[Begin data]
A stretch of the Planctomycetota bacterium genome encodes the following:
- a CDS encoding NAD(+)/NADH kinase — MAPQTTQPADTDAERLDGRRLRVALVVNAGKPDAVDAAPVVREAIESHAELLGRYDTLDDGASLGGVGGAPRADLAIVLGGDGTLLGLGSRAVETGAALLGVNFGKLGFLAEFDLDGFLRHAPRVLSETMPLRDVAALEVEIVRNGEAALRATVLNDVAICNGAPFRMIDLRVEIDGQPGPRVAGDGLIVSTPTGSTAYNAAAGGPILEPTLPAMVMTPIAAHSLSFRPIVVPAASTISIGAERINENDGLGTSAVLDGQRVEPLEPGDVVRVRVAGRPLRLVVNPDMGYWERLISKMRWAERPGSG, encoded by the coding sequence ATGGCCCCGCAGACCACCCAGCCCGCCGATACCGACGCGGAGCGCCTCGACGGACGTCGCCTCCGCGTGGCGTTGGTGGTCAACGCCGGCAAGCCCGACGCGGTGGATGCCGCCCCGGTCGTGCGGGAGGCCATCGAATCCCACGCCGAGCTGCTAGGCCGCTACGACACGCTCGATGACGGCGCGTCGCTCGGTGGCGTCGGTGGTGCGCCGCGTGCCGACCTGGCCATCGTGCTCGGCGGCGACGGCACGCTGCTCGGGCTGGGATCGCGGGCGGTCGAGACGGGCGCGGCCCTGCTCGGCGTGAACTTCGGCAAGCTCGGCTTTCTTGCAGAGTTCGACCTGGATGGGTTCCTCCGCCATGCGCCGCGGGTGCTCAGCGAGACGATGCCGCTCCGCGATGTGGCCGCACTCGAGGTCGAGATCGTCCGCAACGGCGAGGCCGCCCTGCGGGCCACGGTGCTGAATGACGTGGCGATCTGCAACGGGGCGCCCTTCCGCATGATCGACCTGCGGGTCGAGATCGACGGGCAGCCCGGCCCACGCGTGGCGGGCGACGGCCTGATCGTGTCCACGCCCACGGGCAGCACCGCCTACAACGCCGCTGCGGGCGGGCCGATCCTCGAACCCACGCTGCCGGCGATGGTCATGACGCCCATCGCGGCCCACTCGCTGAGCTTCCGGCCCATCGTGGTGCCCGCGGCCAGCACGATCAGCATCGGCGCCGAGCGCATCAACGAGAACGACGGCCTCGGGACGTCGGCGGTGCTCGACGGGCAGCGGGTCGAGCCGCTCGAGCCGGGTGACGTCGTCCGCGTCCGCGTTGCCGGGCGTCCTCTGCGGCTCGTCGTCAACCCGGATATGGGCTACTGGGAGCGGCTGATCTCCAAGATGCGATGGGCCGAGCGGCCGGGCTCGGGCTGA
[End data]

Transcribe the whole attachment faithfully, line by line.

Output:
A stretch of the Planctomycetota bacterium genome encodes the following:
- a CDS encoding NAD(+)/NADH kinase — MAPQTTQPADTDAERLDGRRLRVALVVNAGKPDAVDAAPVVREAIESHAELLGRYDTLDDGASLGGVGGAPRADLAIVLGGDGTLLGLGSRAVETGAALLGVNFGKLGFLAEFDLDGFLRHAPRVLSETMPLRDVAALEVEIVRNGEAALRATVLNDVAICNGAPFRMIDLRVEIDGQPGPRVAGDGLIVSTPTGSTAYNAAAGGPILEPTLPAMVMTPIAAHSLSFRPIVVPAASTISIGAERINENDGLGTSAVLDGQRVEPLEPGDVVRVRVAGRPLRLVVNPDMGYWERLISKMRWAERPGSG, encoded by the coding sequence ATGGCCCCGCAGACCACCCAGCCCGCCGATACCGACGCGGAGCGCCTCGACGGACGTCGCCTCCGCGTGGCGTTGGTGGTCAACGCCGGCAAGCCCGACGCGGTGGATGCCGCCCCGGTCGTGCGGGAGGCCATCGAATCCCACGCCGAGCTGCTAGGCCGCTACGACACGCTCGATGACGGCGCGTCGCTCGGTGGCGTCGGTGGTGCGCCGCGTGCCGACCTGGCCATCGTGCTCGGCGGCGACGGCACGCTGCTCGGGCTGGGATCGCGGGCGGTCGAGACGGGCGCGGCCCTGCTCGGCGTGAACTTCGGCAAGCTCGGCTTTCTTGCAGAGTTCGACCTGGATGGGTTCCTCCGCCATGCGCCGCGGGTGCTCAGCGAGACGATGCCGCTCCGCGATGTGGCCGCACTCGAGGTCGAGATCGTCCGCAACGGCGAGGCCGCCCTGCGGGCCACGGTGCTGAATGACGTGGCGATCTGCAACGGGGCGCCCTTCCGCATGATCGACCTGCGGGTCGAGATCGACGGGCAGCCCGGCCCACGCGTGGCGGGCGACGGCCTGATCGTGTCCACGCCCACGGGCAGCACCGCCTACAACGCCGCTGCGGGCGGGCCGATCCTCGAACCCACGCTGCCGGCGATGGTCATGACGCCCATCGCGGCCCACTCGCTGAGCTTCCGGCCCATCGTGGTGCCCGCGGCCAGCACGATCAGCATCGGCGCCGAGCGCATCAACGAGAACGACGGCCTCGGGACGTCGGCGGTGCTCGACGGGCAGCGGGTCGAGCCGCTCGAGCCGGGTGACGTCGTCCGCGTCCGCGTTGCCGGGCGTCCTCTGCGGCTCGTCGTCAACCCGGATATGGGCTACTGGGAGCGGCTGATCTCCAAGATGCGATGGGCCGAGCGGCCGGGCTCGGGCTGA